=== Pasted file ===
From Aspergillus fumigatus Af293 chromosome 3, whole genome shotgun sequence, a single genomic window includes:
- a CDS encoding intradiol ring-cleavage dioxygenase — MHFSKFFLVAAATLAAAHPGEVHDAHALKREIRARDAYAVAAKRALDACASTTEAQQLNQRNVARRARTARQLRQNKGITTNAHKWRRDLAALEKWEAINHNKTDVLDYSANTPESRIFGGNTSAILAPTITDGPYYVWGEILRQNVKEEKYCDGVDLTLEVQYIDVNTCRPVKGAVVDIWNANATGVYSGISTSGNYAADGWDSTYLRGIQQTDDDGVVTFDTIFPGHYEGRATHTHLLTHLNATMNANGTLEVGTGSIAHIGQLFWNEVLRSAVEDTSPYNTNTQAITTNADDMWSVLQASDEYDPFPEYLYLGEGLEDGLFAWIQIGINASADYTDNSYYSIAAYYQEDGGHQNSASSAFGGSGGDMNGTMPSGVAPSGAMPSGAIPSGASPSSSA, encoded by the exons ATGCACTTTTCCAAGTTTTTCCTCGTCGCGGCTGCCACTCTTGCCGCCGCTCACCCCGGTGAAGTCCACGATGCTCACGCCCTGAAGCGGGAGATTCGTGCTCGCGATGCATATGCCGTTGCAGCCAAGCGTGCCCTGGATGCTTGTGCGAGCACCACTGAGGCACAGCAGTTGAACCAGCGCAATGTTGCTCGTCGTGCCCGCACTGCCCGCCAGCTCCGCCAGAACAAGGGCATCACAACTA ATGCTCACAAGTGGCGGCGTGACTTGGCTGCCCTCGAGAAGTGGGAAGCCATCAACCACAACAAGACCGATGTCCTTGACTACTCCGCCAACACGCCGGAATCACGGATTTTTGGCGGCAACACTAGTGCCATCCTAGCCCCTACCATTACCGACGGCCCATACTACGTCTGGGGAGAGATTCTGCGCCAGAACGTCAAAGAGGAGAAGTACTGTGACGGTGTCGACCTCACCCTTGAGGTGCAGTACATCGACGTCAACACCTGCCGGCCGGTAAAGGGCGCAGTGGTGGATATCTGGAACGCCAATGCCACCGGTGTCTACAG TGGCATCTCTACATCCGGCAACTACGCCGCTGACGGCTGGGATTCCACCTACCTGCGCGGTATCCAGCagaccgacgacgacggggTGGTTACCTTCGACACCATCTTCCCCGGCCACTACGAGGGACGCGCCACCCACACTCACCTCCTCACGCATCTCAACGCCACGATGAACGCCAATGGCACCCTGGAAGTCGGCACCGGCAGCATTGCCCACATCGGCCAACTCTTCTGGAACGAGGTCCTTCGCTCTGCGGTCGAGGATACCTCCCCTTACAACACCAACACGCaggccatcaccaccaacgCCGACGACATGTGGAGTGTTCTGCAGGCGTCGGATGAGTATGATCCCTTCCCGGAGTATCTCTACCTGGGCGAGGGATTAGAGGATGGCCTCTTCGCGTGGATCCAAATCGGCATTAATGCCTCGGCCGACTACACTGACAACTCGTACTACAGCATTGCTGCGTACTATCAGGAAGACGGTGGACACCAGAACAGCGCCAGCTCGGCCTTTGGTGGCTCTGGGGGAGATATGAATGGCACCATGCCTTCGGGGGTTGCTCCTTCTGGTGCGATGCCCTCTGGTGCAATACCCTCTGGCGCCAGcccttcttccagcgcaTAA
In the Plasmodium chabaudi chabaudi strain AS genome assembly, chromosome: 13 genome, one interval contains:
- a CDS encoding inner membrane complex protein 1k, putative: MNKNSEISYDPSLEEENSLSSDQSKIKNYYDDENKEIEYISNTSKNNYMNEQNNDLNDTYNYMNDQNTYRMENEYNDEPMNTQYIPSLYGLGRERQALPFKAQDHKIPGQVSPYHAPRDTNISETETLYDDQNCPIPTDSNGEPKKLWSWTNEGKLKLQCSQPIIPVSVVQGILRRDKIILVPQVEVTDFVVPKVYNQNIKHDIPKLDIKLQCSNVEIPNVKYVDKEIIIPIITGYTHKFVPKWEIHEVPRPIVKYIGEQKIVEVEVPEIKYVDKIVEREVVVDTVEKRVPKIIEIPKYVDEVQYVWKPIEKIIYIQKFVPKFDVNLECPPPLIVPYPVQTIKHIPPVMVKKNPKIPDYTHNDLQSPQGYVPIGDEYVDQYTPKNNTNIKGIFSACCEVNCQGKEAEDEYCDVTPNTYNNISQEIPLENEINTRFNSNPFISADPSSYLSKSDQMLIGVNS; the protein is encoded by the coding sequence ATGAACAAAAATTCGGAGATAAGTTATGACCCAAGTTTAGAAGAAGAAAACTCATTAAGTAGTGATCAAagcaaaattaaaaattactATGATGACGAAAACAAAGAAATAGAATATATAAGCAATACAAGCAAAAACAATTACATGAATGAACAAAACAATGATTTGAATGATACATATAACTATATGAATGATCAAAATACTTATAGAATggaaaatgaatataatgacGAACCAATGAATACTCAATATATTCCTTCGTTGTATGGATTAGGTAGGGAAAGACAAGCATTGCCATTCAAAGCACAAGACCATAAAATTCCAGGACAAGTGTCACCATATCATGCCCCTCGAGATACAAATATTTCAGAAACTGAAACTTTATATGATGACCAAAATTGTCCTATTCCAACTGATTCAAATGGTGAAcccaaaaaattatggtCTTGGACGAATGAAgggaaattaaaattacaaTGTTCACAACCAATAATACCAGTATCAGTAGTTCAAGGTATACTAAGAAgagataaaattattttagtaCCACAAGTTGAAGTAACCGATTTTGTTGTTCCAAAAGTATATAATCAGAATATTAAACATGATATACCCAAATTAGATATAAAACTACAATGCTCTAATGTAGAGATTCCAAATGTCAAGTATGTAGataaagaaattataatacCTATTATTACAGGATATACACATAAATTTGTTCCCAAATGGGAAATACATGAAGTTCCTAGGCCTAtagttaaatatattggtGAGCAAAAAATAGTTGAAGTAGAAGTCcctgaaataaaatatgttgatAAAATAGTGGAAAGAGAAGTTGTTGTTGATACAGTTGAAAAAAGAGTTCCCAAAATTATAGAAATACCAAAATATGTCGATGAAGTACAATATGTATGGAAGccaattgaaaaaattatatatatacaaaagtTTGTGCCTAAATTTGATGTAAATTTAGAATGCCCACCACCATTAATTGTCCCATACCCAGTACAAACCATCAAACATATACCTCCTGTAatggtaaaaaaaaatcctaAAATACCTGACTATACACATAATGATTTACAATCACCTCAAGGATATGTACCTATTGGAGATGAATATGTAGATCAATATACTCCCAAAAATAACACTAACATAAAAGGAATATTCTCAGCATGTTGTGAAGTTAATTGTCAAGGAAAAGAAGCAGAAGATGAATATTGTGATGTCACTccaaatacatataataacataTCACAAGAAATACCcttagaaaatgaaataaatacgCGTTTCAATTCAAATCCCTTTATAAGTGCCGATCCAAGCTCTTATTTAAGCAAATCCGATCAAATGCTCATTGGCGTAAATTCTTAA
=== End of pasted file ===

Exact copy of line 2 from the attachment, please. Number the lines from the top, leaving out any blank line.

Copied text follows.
- a CDS encoding intradiol ring-cleavage dioxygenase — MHFSKFFLVAAATLAAAHPGEVHDAHALKREIRARDAYAVAAKRALDACASTTEAQQLNQRNVARRARTARQLRQNKGITTNAHKWRRDLAALEKWEAINHNKTDVLDYSANTPESRIFGGNTSAILAPTITDGPYYVWGEILRQNVKEEKYCDGVDLTLEVQYIDVNTCRPVKGAVVDIWNANATGVYSGISTSGNYAADGWDSTYLRGIQQTDDDGVVTFDTIFPGHYEGRATHTHLLTHLNATMNANGTLEVGTGSIAHIGQLFWNEVLRSAVEDTSPYNTNTQAITTNADDMWSVLQASDEYDPFPEYLYLGEGLEDGLFAWIQIGINASADYTDNSYYSIAAYYQEDGGHQNSASSAFGGSGGDMNGTMPSGVAPSGAMPSGAIPSGASPSSSA, encoded by the exons ATGCACTTTTCCAAGTTTTTCCTCGTCGCGGCTGCCACTCTTGCCGCCGCTCACCCCGGTGAAGTCCACGATGCTCACGCCCTGAAGCGGGAGATTCGTGCTCGCGATGCATATGCCGTTGCAGCCAAGCGTGCCCTGGATGCTTGTGCGAGCACCACTGAGGCACAGCAGTTGAACCAGCGCAATGTTGCTCGTCGTGCCCGCACTGCCCGCCAGCTCCGCCAGAACAAGGGCATCACAACTA ATGCTCACAAGTGGCGGCGTGACTTGGCTGCCCTCGAGAAGTGGGAAGCCATCAACCACAACAAGACCGATGTCCTTGACTACTCCGCCAACACGCCGGAATCACGGATTTTTGGCGGCAACACTAGTGCCATCCTAGCCCCTACCATTACCGACGGCCCATACTACGTCTGGGGAGAGATTCTGCGCCAGAACGTCAAAGAGGAGAAGTACTGTGACGGTGTCGACCTCACCCTTGAGGTGCAGTACATCGACGTCAACACCTGCCGGCCGGTAAAGGGCGCAGTGGTGGATATCTGGAACGCCAATGCCACCGGTGTCTACAG TGGCATCTCTACATCCGGCAACTACGCCGCTGACGGCTGGGATTCCACCTACCTGCGCGGTATCCAGCagaccgacgacgacggggTGGTTACCTTCGACACCATCTTCCCCGGCCACTACGAGGGACGCGCCACCCACACTCACCTCCTCACGCATCTCAACGCCACGATGAACGCCAATGGCACCCTGGAAGTCGGCACCGGCAGCATTGCCCACATCGGCCAACTCTTCTGGAACGAGGTCCTTCGCTCTGCGGTCGAGGATACCTCCCCTTACAACACCAACACGCaggccatcaccaccaacgCCGACGACATGTGGAGTGTTCTGCAGGCGTCGGATGAGTATGATCCCTTCCCGGAGTATCTCTACCTGGGCGAGGGATTAGAGGATGGCCTCTTCGCGTGGATCCAAATCGGCATTAATGCCTCGGCCGACTACACTGACAACTCGTACTACAGCATTGCTGCGTACTATCAGGAAGACGGTGGACACCAGAACAGCGCCAGCTCGGCCTTTGGTGGCTCTGGGGGAGATATGAATGGCACCATGCCTTCGGGGGTTGCTCCTTCTGGTGCGATGCCCTCTGGTGCAATACCCTCTGGCGCCAGcccttcttccagcgcaTAA